I have read so many good books since… June? July? That I didn’t find the time or energy to review. Ideally I’d want to give each of them a big, long, gushing post, but as I keep postponing that and my memory becomes wobbly on the details, I figured it’s better to write SOME review than none at all!
I read upwards of 20 books in July, and I did kind of burn myself out in the process – and then lots of personal, health, and work related things happened so I’ve been putting the blog on an involuntary hiatus, but reading remains my primary hobby and I want to share with you all the good stuff I read in the meantime! I will likely do a few of these instead of cramming them all in the same post.
Paladin’s Hope, by T. Kingfisher
It’s no big news that I’m a fan of T. Kingfisher! I was so happy when the audiobook was finally on Scribd for this one! It’s the wrap-up to the Saint of Steel series and features a gay couple-to-be this time. It was as hilarious, cute, and lovely as the two previous books in the series and I wholeheartedly recommend each of them if you like hot fantasy romance and creepy mysteries. I’m also fairly sure this one can work as a standalone, though why would you do that instead of getting three times the goodness?
The Space Between Worlds, by Micaiah Johnson
Here’s the thing, I put books on my TBR and then forget what the whole premise is. So I was convinced this was a space opera! It’s not. It is instead one of those quantum alternate universe books. And a scathing take on capitalism – think Mad Max meets… well, I don’t know, I don’t read enough alternate universe stories.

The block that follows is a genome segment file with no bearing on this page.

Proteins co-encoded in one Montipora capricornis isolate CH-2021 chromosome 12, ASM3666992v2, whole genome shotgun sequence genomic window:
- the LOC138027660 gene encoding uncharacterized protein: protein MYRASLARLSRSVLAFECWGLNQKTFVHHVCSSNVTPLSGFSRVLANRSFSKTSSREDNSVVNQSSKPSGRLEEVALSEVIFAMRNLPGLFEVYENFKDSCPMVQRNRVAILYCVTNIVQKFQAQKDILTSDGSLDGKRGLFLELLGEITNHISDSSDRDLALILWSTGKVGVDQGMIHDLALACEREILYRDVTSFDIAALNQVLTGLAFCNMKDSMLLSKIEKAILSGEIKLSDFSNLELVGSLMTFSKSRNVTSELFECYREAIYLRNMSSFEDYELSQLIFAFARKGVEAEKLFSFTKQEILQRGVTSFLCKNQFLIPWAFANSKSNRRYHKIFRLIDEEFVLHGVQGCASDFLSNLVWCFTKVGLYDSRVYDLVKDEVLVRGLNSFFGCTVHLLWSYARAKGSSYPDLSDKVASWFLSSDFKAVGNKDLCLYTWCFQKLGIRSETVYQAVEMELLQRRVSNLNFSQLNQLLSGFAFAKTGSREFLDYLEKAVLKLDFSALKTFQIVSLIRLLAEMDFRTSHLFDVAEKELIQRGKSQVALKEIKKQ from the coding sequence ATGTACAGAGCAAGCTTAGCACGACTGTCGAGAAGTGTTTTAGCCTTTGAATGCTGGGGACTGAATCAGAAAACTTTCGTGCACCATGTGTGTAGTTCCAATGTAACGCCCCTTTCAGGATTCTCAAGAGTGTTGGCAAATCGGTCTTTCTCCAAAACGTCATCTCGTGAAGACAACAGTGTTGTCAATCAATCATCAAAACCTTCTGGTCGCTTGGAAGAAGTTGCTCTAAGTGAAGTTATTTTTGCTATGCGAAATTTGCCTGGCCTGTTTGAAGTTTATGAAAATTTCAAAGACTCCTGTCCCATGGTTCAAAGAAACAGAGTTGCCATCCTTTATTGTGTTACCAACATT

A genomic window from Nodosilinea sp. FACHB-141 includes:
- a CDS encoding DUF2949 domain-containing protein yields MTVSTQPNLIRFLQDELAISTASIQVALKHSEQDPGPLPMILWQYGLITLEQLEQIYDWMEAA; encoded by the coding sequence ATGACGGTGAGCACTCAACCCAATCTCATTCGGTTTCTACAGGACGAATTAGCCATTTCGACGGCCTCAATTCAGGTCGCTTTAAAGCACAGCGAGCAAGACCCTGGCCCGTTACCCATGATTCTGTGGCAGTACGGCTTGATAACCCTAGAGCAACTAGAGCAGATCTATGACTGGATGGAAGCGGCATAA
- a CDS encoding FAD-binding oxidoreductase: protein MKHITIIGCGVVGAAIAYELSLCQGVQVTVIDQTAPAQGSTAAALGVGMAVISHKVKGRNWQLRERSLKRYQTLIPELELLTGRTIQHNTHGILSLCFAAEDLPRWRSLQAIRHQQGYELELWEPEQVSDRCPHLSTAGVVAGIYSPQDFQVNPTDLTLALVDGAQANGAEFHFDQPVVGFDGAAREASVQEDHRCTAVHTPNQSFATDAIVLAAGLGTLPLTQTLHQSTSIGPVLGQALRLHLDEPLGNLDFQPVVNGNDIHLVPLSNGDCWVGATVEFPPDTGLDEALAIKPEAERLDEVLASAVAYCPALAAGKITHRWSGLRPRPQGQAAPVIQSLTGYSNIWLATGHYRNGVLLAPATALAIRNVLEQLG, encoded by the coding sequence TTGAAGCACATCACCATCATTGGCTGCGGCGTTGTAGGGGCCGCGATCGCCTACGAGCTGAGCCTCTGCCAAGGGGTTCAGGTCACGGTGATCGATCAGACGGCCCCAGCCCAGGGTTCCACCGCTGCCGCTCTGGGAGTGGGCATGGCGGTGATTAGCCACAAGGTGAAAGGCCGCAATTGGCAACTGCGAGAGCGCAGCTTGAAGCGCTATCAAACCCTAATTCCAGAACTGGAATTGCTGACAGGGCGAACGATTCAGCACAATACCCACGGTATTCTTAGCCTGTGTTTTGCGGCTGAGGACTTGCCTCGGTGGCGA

I really enjoyed it, and I also loved the background queer romance as well. The plot is intricate, and I wouldn’t say I Loved the main character but I really empathized with her and wanted her to win!
Artemis, by Andy Weir
This was a weird one because I’m used to Weir being Absolutely Hilarious and this book didn’t hit quite the same. Still, I really enjoyed the worldbuilding surrounding a station on the moon, and there’s the usual “explain weird complicated science to you so it makes sense” thing he does that I really love. Jazz was great fun as a character, and who doesn’t love a scrappy underdog story OR a heist story? in the vacuum of space, at that!
The Citadel of Weeping Pearls, by Aliette de Bodard
I think this was the last standalone Xuya novella I hadn’t read. I’ve enjoyed each one so far, and this was no exception. It’s a bit different to the usual de bodard mystery-in-space structure of Seven of Infinities or the Tea Master and the Detective, which tend to have two main characters riffing off each other. This had a whole complex cast and a much deeper delve into the politics of the universe, while still being a very human story. This universe is so complex and I will keep saying it, we need a Xuya omnibus, with chronological order and little history notes on what happens in-between!
Wild and Wicked Things, by Francesca May
1920s prohibition except what’s prohibited is witchcraft? bootleg magic brews? stories of broken and abusive families? queer found families and hot romance? Sign me the F up!
Have to say I was in love with the concept before I even started reading, and I postponed it for a while because I was scared to be disappointed, but I wasn’t. It hit close to home in lots of ways and I wish I could have spent more time with these characters.